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Young Frankenstein - 1974

Young Frankenstein - 1974

Young Frankenstein marks the third and last collaboration from comedy legends Mel Brooks and Gene Wilder. Co-written by the pair, this movie packs as many jokes as humanly possible within its one-hour-and-forty-six-minute run time that it has been selected #13 in AFI’s top 100 comedies of all time. The story, coming from Wilder and polished by Brooks, centers around the grandson of Victor Frankenstein and his efforts to distance himself from the family name only to see himself falling to the same scientific traps.

Quick note regarding the story: I listened to an interview from Mel Brooks where he says that Wilder pitched him the idea for the movie during a coffee break while filming Blazing Saddles. You know, that small movie that also happens to be #6 in AFI’s top 100 comedies. Blows my mind knowing how you are in the middle of filming a classic and you are just workshopping another one over coffee.

Mel Brooks famously had to fight the studio to shoot the movie in black and white. Despite this movie being a straight-up comedy, Brooks wanted to pay homage to the 1930’s classics that inspired their movie. The cinematography is now iconic, with Wilders hair, due to the back lit techniques, having almost a halo around him. Cinematographer Gerald Hirschfeld gave this movie the respect it deserved and didn’t treat it as a silly comedy.

The premise is simple but genius at the same time, having the grandson of famed mad scientist grapple with the shadow his grandfather cast over him in the scientific field. One of the better running gags in this movie comes from Wilder correcting the pronunciation of his last name, “Fronkensteen” in hopes that at least that name wont conjures up the past of his grandfather and his work.

So, first I will talk about Gene Wilder and then I will run down the amazing cast this movie boasts. Wilder plays the titular role and, honestly, he is his brilliant self. There are comics that are funny a specific way. We have the self-deprecating comics, the angry yelling comics, off-beat delivery comics and the dry sarcastic delivery comics. Wilder is all of them rolled into one. He demonstrates his mastery over comedy throughout this movie and it’s a pleasure to watch. I’ll just highlight one example of him going from style to style. During a heated exchange with one of his students he accidently stabs his thigh with a scalpel. Playing it cool, he tilts his head back and with his voice cracking in pain say “Class. Is. Dismissed.” Enjoy below.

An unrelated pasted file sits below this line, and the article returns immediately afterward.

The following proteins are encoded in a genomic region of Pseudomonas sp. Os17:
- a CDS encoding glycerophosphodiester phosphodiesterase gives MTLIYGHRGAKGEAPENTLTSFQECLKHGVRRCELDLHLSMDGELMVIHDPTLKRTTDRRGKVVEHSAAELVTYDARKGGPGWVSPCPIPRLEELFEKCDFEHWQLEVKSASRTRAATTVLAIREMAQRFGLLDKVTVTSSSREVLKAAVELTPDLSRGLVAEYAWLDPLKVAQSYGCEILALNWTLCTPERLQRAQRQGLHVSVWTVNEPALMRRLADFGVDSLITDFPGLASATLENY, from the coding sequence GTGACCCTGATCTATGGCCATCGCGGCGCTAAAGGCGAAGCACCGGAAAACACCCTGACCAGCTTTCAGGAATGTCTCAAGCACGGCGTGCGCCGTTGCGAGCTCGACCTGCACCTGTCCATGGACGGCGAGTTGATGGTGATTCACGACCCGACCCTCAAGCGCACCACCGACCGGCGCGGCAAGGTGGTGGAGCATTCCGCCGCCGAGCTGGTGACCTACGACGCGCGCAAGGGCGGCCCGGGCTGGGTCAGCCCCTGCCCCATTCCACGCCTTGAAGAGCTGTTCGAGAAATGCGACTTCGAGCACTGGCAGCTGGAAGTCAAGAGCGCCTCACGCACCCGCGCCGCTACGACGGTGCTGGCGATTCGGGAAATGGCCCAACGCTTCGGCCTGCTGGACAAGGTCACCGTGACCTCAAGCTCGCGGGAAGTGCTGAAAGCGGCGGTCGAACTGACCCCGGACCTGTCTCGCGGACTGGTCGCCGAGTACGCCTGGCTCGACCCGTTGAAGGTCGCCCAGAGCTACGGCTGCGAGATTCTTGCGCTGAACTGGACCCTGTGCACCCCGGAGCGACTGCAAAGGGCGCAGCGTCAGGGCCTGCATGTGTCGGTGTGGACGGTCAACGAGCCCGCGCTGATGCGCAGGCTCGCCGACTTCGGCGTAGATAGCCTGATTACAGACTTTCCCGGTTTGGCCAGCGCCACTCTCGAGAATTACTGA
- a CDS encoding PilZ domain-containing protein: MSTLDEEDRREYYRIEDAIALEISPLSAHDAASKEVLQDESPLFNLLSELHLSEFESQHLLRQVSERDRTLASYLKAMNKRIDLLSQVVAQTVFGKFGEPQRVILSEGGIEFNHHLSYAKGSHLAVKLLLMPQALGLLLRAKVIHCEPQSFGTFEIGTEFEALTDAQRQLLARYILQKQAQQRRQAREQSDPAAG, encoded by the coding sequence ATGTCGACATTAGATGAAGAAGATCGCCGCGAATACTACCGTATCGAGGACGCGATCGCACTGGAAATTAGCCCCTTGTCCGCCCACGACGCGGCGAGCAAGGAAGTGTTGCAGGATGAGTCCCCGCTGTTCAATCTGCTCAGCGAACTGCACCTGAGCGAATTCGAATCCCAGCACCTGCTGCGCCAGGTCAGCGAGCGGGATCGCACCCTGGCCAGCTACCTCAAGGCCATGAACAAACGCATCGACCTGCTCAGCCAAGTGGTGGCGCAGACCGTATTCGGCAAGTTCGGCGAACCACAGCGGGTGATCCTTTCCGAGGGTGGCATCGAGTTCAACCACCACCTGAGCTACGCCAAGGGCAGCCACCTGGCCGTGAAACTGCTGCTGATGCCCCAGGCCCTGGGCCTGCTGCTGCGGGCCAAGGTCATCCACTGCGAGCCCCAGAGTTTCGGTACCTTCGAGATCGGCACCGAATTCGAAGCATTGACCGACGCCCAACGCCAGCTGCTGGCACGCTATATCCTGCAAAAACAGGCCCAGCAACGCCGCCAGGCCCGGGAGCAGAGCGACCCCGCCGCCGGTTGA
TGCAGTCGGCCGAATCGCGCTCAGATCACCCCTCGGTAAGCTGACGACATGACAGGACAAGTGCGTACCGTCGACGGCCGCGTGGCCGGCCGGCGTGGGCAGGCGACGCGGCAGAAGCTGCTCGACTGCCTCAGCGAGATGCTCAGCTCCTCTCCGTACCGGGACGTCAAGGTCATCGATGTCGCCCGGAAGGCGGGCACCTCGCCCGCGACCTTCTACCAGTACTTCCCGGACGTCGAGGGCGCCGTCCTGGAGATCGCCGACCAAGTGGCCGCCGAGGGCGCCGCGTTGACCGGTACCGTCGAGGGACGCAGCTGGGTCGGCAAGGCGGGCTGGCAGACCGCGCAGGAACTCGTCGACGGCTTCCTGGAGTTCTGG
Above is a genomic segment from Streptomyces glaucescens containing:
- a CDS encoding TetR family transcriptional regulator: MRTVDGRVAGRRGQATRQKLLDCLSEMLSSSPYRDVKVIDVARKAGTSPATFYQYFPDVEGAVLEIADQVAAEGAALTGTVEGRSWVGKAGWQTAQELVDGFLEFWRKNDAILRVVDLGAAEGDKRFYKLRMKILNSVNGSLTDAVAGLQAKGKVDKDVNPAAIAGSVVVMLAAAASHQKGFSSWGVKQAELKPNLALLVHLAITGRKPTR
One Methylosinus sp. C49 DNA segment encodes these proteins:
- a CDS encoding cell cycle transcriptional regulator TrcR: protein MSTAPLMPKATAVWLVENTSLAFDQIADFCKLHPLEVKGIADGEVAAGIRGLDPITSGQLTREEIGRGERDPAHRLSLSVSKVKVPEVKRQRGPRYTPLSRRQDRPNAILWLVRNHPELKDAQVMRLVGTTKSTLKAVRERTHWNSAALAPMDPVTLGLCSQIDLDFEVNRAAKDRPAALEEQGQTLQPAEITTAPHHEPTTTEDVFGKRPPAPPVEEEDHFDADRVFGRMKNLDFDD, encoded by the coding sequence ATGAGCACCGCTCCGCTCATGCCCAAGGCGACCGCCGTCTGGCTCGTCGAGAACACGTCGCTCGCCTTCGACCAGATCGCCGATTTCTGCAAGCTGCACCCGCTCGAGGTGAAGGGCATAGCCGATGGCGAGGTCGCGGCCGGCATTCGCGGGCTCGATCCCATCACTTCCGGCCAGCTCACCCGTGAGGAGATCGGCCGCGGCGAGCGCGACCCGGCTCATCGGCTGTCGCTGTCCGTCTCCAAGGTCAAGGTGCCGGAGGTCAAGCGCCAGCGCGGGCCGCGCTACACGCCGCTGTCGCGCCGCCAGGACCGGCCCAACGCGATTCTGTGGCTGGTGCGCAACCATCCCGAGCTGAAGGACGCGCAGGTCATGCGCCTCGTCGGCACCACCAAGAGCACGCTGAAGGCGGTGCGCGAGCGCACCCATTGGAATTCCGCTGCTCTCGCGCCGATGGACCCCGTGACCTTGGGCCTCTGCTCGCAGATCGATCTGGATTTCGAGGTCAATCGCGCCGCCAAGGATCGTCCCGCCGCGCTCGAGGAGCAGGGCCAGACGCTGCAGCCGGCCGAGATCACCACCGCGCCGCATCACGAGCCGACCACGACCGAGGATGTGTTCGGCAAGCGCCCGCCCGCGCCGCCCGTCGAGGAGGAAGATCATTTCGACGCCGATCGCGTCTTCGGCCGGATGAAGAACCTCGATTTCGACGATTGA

The cast. This review can turn into a 3,000-word essay of me highlighting the rest of the cast, but I will try to do some quick hits. Madeline Kahn as Elizabeth, Fronkensteen’s fiancé and eternal tease. She has multiple scenes in which she manipulates and plays with Fronkensteen to the delight of the audience. Legend Cloris Leachman plays Frau Blücher, a name that always makes the horses scream no matter where they are in the castle. Her exchange with Wilder in where she offers him multiple drinks despite him turning down each one is beyond hilarious. Teri Garr plays Inga, and her best work comes from all the conversation that have double meanings, having Wilder always in the innocent meaning and her in the other one. Kenneth Mars plays Inspector Kemp. He has a fake arm that he moves with his real arm, an eyepatch, and a monocle over the eyepatch. He speaks in an accent nobody understands and it is perfect. Gene Hackman plays the blind Priest. There aren’t words to describe it so you can just watch for yourself.

Now, I left out two players on purpose because they deserve to have a little more than a quick sentence: Peter Boyle as the Monster and Marty Feldman as Igor. Boyle, due to the lack of dialogue, had to sell his character through his eyes and groans, weirdly developing a great banter between him and Wilder that felt genuine and intimate. We all know that the most famous scene of this movie comes from Boyle and Wilder’s singing and dancing number and it holds up beautifully to this day. Feldman’s comedic timing is legendary. During the same interview I mentioned above, Brooks talked about Feldman. He said that Feldman asked him if he could add something to his speech during the diner scene, and Brooks obliged. What Feldman added was almost a full minute pause that lead to Wilder improvising urging him to finish his story (they edit it in the movie so the pause isn’t as long). Enjoy below.

Young Frankenstein is a beautifully shot comedy, something that is desperately missing from comedies today. Nowadays, comedies are shot extremely flat almost like a sitcom, not giving themselves the cinematic respect they deserve. The punch lines hold up to this day and the acting is something that should be studied by any aspiring comedian. There is so much I can pick and choose from this movie that its hard so I will just say… This movie is why I love movies.

Young Frankenstein is currently streaming on Netflix. I hope your interest is alive.

If you like this review let me know in the comment section down below. Also, follow me over at Twitter (@yILovemovies) or over on Facebook, so you can be up to date with all my reviews

Tommy Boy - 1995

Tommy Boy - 1995

It Comes at Night - 2017

It Comes at Night - 2017